Labour finally admits: ‘We won’t save the Independent Living Fund’
Posted on: February 6 2015
Labour has finally admitted that it will not save the Independent Living Fund (ILF) if it secures power in May’s general election.
Last week, Labour leader Ed Miliband caused chaos after he was asked if a Labour government would save the ILF, a government-resourced trust which helps about 16,500 people with the highest support needs to live independently.
But his response was so vague and confusing that many of those listening – including Labour activists – thought he had announced a new policy to save the fund.
His comments inspired two general election candidates to brag on Twitter that Miliband had committed Labour to saving the ILF.
The current government – if it retains power – will close the fund and pass the non-ring-fenced funding to local authorities on 30 June.
Despite repeated attempts by Disability News Service (DNS) last week to clarify its position, the party said only that a Labour government would “issue guidance to local authorities” to help protect those affected by the ILF closure, and refused to say whether a Labour government would try to save the ILF.
But now an email has emerged from Kate Green, Labour’s shadow minister for disabled people, in which she tells a constituent in Manchester that it is “not Labour’s position to retain the ILF”.
She says this is because there is now a “real opportunity, and indeed a pressing need, to develop a sustainable model of provision for the most severely disabled people within the integrated health and social care landscape that [Labour shadow ministers] Andy Burnham and Liz Kendall have been articulating, rather than continuing with a standalone fund”.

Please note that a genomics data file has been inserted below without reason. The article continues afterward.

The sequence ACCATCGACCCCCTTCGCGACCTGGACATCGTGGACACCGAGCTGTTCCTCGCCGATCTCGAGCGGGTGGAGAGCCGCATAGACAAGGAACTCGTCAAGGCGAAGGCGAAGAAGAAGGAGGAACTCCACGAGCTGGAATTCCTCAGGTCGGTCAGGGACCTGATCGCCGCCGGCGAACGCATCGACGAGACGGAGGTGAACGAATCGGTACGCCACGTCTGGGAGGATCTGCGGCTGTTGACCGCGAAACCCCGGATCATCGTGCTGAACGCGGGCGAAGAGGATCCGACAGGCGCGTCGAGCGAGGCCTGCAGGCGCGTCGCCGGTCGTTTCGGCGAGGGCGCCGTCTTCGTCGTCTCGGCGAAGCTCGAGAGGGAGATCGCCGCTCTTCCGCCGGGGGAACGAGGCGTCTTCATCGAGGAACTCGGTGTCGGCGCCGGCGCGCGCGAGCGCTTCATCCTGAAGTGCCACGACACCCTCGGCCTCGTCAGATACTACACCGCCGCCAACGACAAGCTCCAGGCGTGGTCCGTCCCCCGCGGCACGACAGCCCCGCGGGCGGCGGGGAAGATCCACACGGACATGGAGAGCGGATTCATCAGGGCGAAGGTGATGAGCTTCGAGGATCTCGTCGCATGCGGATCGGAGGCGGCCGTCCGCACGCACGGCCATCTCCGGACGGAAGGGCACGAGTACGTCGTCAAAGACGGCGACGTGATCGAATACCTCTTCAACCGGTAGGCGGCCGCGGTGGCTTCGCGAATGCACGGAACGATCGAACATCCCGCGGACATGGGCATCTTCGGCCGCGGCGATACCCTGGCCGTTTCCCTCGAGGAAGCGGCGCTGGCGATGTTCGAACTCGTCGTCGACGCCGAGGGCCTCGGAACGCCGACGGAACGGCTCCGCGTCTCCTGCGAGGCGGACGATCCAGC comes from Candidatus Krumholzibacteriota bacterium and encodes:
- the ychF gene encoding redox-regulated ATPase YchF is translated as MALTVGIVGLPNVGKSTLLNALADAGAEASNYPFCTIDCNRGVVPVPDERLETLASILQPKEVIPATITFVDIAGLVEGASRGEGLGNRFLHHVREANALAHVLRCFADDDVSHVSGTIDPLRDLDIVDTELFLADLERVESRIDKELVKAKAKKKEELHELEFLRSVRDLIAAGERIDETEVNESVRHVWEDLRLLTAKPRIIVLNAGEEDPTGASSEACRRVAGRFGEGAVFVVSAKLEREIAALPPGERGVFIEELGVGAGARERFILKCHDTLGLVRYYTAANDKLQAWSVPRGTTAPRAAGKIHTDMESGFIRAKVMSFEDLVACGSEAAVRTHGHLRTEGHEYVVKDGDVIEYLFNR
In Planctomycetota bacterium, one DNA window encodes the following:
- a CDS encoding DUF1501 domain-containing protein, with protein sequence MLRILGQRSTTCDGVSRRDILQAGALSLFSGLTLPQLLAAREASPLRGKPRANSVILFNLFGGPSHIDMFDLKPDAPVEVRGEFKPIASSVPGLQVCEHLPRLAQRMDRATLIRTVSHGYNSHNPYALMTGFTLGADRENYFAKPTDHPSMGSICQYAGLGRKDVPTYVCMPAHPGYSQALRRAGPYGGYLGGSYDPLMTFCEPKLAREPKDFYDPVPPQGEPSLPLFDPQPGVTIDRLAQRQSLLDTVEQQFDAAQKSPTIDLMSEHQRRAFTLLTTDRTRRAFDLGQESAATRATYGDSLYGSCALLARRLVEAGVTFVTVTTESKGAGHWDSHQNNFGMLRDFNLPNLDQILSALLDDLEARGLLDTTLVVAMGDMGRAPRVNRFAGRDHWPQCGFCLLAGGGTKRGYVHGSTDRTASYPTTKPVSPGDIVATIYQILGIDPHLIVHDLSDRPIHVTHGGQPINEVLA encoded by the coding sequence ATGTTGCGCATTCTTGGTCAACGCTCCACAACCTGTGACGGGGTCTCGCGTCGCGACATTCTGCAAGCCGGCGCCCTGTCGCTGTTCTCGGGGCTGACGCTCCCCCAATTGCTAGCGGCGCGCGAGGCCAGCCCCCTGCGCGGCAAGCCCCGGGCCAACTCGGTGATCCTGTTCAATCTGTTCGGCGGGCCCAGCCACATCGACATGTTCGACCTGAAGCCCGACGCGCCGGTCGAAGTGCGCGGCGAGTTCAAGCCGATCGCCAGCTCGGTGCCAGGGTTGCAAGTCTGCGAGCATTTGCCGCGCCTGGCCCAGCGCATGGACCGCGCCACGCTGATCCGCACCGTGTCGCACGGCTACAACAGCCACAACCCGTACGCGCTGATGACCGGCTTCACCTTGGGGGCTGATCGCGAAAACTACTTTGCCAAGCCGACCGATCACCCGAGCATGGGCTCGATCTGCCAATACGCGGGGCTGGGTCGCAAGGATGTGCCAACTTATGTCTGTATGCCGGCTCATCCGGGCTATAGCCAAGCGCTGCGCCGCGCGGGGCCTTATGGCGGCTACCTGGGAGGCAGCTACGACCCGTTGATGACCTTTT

She says she is “working closely” with fellow shadow ministers to “establish the principles” that will ensure a Labour government’s spending review “has the concept of independent living at its heart”.
She adds in the email: “We of course want to ensure recipients continue to be supported once the ILF has closed, which our proposed guidance to local authorities is intended to address, but our wider purpose is to ensure a sustainable model of provision that protects people’s ability to live independently in the way that they choose.”
After attempts by DNS to confirm that the email was genuine, both with Green herself and the party’s central press office, the shadow minister finally confirmed tonight (Thursday) that it was.
In a one-line email, she told DNS: “Yes, that is the text of a letter I sent to a constituent earlier this week.”
News provided by John Pring at www.disabilitynewsservice.com